OCU’s Petree College of Arts and Sciences has begun to form informational assemblies for current freshmen and new transfer students. The assemblies are the first Tuesday of every month, starting at 1 p.m. and ending at 2:15 p.m.
Every meeting focuses on educating freshmen and new transfers on information that they would normally have to figure out by themselves. The next assembly will provide details on how to manage spring enrollment.
At the first assembly on September 5, attendees were divided into groups, each group consisting of 10 students and one member of the faculty or staff. During the year, the faculty or staff member will act as a mentor to the students in the group.
According to Dr. Robert Spinks, director of OCU’s program in non-profit leadership, this bonding technique should serve to “cross the boundaries in between majors.” Spinks hopes these new assemblies will help the current students “feel welcomed in Petree.”
“It’s an outgrowth of the university’s total desire to have retention of students, and one way to do that is to make sure their first year experience is of high quality,” Spinks said.
Wendy Brunner, associate professor of mass communications, said the mentors are eager to provide new students with a sense of family.
“It’s about keeping freshman here,” Brunner said. “What we want to do is make sure that the freshmen know that no matter their major within Petree, they have a family here. They have a support system whether they’re education or biology or mass communications. It’s our way of showing that we’re a community.”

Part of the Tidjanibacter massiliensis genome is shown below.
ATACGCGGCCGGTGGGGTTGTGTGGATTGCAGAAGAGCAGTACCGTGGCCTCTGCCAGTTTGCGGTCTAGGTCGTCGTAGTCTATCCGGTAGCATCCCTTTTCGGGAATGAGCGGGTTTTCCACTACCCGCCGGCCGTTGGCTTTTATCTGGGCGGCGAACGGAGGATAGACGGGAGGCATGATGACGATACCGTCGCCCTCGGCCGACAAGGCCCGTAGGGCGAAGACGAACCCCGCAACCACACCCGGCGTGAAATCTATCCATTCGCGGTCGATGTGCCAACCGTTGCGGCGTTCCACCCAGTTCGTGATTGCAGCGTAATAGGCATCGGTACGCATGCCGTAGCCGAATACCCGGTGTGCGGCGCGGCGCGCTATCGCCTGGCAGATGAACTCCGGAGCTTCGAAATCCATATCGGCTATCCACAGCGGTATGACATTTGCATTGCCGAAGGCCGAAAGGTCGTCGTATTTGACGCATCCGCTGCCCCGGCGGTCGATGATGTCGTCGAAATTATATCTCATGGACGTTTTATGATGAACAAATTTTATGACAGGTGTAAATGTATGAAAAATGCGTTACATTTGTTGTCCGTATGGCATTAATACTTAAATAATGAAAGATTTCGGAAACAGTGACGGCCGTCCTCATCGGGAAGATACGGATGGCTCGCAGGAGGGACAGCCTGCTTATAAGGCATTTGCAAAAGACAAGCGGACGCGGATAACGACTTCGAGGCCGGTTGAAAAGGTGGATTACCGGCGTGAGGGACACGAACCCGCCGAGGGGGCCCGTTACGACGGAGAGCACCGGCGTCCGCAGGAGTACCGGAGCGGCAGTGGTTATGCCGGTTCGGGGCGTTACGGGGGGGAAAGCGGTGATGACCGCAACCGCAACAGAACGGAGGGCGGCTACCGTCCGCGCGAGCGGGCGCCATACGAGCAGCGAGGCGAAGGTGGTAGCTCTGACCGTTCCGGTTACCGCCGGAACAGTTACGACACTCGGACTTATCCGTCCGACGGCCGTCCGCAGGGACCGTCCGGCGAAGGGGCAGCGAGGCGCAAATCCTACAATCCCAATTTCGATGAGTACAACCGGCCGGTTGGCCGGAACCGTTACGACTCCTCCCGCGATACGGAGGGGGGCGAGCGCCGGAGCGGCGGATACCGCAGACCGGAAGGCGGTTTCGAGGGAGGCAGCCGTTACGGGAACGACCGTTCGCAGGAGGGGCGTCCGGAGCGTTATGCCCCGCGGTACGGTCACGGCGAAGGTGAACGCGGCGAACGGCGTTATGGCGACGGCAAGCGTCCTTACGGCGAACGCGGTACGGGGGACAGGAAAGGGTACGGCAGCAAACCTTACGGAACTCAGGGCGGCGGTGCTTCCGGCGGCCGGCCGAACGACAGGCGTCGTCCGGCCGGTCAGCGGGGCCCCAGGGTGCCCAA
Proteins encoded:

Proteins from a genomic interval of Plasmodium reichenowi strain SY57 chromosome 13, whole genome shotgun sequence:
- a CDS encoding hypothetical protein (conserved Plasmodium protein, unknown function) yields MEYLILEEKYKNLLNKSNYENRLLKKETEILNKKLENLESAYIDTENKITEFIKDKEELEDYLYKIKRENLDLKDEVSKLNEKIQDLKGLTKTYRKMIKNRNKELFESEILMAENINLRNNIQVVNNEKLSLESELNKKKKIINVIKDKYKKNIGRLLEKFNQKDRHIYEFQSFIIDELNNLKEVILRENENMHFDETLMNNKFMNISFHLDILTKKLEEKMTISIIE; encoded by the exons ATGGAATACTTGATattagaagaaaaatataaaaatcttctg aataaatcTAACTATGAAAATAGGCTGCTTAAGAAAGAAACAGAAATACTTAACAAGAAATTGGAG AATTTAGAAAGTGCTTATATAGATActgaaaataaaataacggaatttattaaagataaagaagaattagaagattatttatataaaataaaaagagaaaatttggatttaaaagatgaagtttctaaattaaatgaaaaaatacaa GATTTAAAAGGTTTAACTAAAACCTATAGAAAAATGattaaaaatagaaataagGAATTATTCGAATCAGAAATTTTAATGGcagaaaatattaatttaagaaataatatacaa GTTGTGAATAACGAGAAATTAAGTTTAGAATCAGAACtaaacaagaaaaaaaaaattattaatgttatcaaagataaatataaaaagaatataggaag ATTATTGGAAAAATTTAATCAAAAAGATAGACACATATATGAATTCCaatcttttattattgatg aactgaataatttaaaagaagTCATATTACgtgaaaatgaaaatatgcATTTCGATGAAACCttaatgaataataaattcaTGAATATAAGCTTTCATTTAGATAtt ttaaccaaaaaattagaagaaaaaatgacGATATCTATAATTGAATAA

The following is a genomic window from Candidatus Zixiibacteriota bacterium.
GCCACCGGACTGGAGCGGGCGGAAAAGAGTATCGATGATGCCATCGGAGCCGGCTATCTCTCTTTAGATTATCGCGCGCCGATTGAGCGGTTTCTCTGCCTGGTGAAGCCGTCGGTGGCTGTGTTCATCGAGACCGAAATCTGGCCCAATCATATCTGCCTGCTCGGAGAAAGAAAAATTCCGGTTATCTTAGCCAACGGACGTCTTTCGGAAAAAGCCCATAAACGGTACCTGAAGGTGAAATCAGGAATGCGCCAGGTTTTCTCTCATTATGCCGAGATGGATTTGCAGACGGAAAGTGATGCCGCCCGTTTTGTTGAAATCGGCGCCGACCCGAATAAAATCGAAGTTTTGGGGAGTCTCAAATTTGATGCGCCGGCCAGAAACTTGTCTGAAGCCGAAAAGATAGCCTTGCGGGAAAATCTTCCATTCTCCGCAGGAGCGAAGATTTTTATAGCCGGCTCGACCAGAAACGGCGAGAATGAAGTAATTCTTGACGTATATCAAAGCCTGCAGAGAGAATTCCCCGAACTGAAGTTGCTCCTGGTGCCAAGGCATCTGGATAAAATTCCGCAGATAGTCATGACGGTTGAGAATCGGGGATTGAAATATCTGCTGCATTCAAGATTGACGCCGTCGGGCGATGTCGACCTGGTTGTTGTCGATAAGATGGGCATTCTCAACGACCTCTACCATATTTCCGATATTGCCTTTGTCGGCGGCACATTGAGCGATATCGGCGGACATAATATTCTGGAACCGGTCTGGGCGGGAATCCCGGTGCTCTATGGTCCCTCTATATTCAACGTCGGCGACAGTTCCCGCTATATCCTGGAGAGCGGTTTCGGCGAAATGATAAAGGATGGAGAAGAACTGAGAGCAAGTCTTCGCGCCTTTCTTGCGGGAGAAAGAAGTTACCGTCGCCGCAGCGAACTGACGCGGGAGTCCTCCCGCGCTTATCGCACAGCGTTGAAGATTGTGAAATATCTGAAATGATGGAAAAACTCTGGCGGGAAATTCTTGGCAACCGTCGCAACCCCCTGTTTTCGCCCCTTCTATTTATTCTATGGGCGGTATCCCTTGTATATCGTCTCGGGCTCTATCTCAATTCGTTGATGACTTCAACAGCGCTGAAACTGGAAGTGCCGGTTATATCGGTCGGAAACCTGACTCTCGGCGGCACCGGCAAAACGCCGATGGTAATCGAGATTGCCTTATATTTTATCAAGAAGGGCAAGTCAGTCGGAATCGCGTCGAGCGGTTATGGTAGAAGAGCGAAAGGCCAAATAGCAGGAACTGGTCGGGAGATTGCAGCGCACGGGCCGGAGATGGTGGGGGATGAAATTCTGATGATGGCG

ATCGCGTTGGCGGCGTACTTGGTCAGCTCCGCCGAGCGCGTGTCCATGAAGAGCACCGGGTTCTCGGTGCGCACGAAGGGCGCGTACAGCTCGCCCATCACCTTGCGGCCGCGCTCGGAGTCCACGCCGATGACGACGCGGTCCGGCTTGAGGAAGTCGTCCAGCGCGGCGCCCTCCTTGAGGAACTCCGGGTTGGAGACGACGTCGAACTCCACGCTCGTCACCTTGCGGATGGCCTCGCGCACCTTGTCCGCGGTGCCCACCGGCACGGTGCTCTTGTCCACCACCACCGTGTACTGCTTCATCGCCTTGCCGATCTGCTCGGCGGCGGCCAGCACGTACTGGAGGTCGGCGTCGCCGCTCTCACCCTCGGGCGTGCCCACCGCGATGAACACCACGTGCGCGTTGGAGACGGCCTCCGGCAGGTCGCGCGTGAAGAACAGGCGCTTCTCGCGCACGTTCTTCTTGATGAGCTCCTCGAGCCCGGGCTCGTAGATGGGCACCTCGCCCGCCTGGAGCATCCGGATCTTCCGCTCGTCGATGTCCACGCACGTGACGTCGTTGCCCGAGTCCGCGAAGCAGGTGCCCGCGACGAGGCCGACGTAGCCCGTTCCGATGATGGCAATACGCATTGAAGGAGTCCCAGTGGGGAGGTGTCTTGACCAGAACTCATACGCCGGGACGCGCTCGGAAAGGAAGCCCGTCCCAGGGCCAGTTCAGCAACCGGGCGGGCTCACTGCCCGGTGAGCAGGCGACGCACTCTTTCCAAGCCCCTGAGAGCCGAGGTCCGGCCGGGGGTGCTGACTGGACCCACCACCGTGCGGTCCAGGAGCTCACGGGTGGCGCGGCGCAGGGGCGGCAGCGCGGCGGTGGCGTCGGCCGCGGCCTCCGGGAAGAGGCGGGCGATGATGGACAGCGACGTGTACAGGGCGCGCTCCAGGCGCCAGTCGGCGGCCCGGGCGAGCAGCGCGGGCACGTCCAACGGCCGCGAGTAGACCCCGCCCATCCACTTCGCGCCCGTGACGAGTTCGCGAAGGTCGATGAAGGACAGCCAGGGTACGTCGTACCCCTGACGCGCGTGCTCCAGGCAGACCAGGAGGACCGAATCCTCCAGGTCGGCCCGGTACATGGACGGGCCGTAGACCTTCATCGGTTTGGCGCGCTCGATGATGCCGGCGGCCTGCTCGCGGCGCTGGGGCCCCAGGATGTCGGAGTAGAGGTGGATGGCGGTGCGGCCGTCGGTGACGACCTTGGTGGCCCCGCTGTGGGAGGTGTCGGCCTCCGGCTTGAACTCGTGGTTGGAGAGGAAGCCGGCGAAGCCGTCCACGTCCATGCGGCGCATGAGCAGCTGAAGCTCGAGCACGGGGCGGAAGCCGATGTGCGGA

Spinks agrees that Petree’s new assemblies simultaneously dedicating more time to helping first year students while also giving the faculty and staff an opportunity to get to know students on a more personal level.
“We have a number of different disciplines and majors in Petree,” Spinks said. “We’re not bound together by a single academic thread like the other schools. We’re trying to find a way to highlight and capitalize off of what we do have in common, which is our liberal arts thread.”
The general consensus within Petree is that these new assemblies will help bring a sense of community to their college. Dr. Mark Davies, professor of social and ecological ethics, believes that this method will help the incoming freshman feel more at home.
“This gives the whole college an opportunity to get together as a whole,” Davies said.
Petree’s assemblies are only available to current freshmen and transfer students, but Davies is interested in the idea of allowing all classes to attend.
“I’d think it would be great to get everybody involved,” Davies said. “We’re not as large of a college as we used to be, so it wouldn’t be as difficult to bring the entire college together for events like this.”
Spinks also expressed an interest in expanding the project.
“Whether this will expand through the years hasn’t been discussed yet,” Spinks said. “I could see us keeping connections past year one. I’d certainly like to do that.”